Date of Award


Degree Type

Open Access Thesis



Committee Member

Deborah Heyl-Clegg, Ph.D.

Committee Member

Hedeel Evans, Ph.D.


Polypeptide aggregation is seen in a variety of diseases (termed amyloidoses) but remains poorly understood. This study uses the polypeptide amylin to investigate how nonspecific interactions between peptides can inhibit aggregation. A set of 5 heptapeptides was assessed for its ability to impact amylin-induced membrane damage and aggregation. Solvent effects precluded accurate assessment of the impact on membrane damage; however a method of subtracting out the solvent effect is offered. The two most hydrophobic compounds showed the ability to substantially slow amylin aggregation, while those compounds carrying charged side chains tended to increase the rate of aggregation. Only one compound showed a concentration-dependent effect, which is offered as evidence for specific interactions. This study demonstrates that even random peptide sequences can have a significant impact on the behavior of an aggregating species, via specific and nonspecific associations.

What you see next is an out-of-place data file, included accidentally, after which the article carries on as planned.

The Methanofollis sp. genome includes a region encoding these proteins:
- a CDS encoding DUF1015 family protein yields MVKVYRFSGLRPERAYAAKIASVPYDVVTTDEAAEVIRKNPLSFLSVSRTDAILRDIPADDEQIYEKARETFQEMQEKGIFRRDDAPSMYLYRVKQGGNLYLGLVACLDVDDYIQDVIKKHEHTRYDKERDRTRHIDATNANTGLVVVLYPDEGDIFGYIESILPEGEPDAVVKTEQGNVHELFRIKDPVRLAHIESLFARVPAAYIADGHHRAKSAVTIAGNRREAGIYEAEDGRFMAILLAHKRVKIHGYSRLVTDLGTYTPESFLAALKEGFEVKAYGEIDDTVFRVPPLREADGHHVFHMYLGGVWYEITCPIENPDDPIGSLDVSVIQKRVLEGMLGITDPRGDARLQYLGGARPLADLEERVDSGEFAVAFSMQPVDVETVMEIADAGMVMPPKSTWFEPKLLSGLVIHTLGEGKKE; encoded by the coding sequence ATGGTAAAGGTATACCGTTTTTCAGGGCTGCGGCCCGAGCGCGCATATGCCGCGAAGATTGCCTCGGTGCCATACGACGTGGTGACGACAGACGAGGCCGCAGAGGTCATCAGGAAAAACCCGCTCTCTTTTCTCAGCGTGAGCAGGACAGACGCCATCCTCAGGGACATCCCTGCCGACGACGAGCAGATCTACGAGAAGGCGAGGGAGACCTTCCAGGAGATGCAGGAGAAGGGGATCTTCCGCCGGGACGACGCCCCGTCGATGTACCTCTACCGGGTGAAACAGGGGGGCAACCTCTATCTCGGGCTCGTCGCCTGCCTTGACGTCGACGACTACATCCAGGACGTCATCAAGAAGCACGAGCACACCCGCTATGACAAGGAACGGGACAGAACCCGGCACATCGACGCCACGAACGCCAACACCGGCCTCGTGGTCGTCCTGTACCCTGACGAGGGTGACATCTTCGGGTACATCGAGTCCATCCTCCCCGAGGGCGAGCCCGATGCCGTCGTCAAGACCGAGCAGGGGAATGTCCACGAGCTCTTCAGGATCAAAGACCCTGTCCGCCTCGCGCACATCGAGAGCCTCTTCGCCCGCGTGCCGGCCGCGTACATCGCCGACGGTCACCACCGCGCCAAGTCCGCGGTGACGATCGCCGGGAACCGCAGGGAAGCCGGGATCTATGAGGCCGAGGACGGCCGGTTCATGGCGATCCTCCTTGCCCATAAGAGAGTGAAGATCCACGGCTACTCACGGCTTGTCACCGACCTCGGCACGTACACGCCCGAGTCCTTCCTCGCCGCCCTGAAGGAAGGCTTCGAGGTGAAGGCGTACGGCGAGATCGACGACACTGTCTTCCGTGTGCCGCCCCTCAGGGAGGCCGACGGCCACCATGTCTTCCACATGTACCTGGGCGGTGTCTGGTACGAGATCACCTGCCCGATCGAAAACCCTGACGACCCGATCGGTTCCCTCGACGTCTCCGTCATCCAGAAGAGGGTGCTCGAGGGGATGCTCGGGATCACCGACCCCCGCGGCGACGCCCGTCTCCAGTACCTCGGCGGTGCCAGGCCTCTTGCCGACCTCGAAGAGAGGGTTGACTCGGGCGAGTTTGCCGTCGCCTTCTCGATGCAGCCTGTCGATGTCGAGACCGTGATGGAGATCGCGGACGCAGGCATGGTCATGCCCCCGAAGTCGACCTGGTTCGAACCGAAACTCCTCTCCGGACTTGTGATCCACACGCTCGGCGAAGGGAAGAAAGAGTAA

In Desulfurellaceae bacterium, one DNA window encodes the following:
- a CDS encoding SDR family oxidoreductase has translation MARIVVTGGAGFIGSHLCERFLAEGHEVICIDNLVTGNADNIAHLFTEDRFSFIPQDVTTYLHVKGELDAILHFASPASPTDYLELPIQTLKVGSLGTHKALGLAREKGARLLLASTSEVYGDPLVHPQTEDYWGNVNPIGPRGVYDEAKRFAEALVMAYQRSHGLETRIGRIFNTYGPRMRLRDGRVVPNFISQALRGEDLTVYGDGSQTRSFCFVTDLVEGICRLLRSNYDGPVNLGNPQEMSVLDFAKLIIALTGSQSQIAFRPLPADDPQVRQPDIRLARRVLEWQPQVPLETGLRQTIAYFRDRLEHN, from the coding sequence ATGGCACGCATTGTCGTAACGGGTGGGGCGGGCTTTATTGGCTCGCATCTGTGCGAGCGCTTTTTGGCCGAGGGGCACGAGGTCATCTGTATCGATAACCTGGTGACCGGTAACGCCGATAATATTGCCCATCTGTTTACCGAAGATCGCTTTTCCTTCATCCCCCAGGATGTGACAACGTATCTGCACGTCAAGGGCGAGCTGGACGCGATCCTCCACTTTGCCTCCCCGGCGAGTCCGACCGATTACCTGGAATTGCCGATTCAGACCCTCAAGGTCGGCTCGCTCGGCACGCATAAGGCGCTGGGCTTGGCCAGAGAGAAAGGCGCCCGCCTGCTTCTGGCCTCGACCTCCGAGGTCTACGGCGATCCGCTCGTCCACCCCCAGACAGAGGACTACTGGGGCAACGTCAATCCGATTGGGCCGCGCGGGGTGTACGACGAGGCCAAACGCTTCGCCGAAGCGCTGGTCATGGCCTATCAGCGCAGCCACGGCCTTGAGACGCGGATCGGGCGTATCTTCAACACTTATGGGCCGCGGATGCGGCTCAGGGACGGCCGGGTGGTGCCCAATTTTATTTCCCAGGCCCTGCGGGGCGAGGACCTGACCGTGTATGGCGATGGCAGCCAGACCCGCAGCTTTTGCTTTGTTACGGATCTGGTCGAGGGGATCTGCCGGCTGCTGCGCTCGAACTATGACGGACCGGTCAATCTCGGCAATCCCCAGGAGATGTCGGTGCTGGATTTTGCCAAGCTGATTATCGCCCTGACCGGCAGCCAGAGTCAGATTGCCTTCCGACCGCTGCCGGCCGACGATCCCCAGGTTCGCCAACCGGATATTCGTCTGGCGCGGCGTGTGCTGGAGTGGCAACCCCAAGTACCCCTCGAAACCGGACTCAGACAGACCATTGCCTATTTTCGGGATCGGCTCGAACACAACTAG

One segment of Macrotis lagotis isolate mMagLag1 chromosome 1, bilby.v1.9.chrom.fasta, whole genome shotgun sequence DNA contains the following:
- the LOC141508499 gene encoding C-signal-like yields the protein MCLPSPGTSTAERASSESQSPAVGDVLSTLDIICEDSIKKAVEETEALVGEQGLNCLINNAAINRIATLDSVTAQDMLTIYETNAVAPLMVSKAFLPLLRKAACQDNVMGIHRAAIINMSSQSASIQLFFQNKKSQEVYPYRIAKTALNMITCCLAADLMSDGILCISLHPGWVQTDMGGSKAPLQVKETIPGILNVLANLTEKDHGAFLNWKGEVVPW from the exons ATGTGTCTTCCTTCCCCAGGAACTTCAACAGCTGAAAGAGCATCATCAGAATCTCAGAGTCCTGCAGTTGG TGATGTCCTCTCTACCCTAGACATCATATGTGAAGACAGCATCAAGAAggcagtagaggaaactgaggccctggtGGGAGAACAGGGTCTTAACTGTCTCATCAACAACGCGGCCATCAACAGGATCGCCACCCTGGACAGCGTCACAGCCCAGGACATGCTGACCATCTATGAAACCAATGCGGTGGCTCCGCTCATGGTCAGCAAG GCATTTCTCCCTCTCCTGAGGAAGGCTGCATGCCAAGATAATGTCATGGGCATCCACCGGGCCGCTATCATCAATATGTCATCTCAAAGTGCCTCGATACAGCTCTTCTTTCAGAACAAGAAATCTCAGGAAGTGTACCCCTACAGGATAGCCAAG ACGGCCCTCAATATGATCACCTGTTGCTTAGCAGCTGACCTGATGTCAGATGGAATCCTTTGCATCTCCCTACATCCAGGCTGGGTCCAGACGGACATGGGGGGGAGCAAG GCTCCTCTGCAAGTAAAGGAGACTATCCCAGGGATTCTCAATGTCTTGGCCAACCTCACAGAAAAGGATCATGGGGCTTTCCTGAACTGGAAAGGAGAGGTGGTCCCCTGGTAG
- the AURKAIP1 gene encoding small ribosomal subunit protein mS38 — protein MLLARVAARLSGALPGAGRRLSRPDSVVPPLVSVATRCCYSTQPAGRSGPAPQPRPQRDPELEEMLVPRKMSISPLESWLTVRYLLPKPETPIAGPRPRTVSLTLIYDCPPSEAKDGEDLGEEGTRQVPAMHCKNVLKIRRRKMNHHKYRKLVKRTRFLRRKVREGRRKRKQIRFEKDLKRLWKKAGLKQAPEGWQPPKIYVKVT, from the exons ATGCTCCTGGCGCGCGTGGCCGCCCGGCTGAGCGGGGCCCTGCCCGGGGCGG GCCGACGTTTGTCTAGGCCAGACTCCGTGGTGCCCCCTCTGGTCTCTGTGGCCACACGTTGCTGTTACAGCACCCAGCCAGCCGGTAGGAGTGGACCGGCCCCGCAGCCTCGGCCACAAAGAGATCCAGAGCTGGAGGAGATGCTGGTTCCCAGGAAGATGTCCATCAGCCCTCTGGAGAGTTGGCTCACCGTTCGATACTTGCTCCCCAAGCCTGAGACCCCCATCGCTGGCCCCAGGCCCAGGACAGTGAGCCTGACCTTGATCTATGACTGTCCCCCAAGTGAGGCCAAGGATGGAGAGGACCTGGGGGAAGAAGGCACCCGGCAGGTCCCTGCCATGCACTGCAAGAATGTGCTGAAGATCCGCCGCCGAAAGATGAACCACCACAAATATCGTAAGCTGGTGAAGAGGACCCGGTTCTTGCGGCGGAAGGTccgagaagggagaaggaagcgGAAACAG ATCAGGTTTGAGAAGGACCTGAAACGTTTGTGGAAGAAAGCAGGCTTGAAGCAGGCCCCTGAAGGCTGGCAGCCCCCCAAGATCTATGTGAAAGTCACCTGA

Posted: 04-09-2013

Included in

Chemistry Commons